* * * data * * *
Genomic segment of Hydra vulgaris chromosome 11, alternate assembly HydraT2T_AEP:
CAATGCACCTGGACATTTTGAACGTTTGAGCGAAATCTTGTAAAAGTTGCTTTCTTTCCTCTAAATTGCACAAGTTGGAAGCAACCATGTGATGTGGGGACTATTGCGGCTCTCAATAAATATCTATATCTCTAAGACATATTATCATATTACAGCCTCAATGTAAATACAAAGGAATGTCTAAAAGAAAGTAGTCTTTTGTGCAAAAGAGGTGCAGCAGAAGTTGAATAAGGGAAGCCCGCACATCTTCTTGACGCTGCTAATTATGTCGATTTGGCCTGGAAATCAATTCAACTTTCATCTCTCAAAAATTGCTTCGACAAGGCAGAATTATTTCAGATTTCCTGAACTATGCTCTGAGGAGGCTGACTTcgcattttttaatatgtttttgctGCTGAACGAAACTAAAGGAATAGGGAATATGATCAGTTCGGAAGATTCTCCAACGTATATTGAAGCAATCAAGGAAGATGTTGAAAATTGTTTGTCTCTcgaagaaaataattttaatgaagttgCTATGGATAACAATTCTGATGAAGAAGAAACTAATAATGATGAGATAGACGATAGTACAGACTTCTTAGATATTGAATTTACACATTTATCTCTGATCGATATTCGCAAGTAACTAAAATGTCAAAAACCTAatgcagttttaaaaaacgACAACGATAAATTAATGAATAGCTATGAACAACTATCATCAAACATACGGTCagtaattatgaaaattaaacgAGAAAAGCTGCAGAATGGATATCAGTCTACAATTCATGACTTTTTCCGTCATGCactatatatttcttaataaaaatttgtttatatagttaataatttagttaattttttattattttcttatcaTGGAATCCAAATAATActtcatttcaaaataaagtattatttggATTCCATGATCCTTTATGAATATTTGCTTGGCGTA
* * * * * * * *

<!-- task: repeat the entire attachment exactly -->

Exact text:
Genomic segment of Hydra vulgaris chromosome 11, alternate assembly HydraT2T_AEP:
CAATGCACCTGGACATTTTGAACGTTTGAGCGAAATCTTGTAAAAGTTGCTTTCTTTCCTCTAAATTGCACAAGTTGGAAGCAACCATGTGATGTGGGGACTATTGCGGCTCTCAATAAATATCTATATCTCTAAGACATATTATCATATTACAGCCTCAATGTAAATACAAAGGAATGTCTAAAAGAAAGTAGTCTTTTGTGCAAAAGAGGTGCAGCAGAAGTTGAATAAGGGAAGCCCGCACATCTTCTTGACGCTGCTAATTATGTCGATTTGGCCTGGAAATCAATTCAACTTTCATCTCTCAAAAATTGCTTCGACAAGGCAGAATTATTTCAGATTTCCTGAACTATGCTCTGAGGAGGCTGACTTcgcattttttaatatgtttttgctGCTGAACGAAACTAAAGGAATAGGGAATATGATCAGTTCGGAAGATTCTCCAACGTATATTGAAGCAATCAAGGAAGATGTTGAAAATTGTTTGTCTCTcgaagaaaataattttaatgaagttgCTATGGATAACAATTCTGATGAAGAAGAAACTAATAATGATGAGATAGACGATAGTACAGACTTCTTAGATATTGAATTTACACATTTATCTCTGATCGATATTCGCAAGTAACTAAAATGTCAAAAACCTAatgcagttttaaaaaacgACAACGATAAATTAATGAATAGCTATGAACAACTATCATCAAACATACGGTCagtaattatgaaaattaaacgAGAAAAGCTGCAGAATGGATATCAGTCTACAATTCATGACTTTTTCCGTCATGCactatatatttcttaataaaaatttgtttatatagttaataatttagttaattttttattattttcttatcaTGGAATCCAAATAATActtcatttcaaaataaagtattatttggATTCCATGATCCTTTATGAATATTTGCTTGGCGTA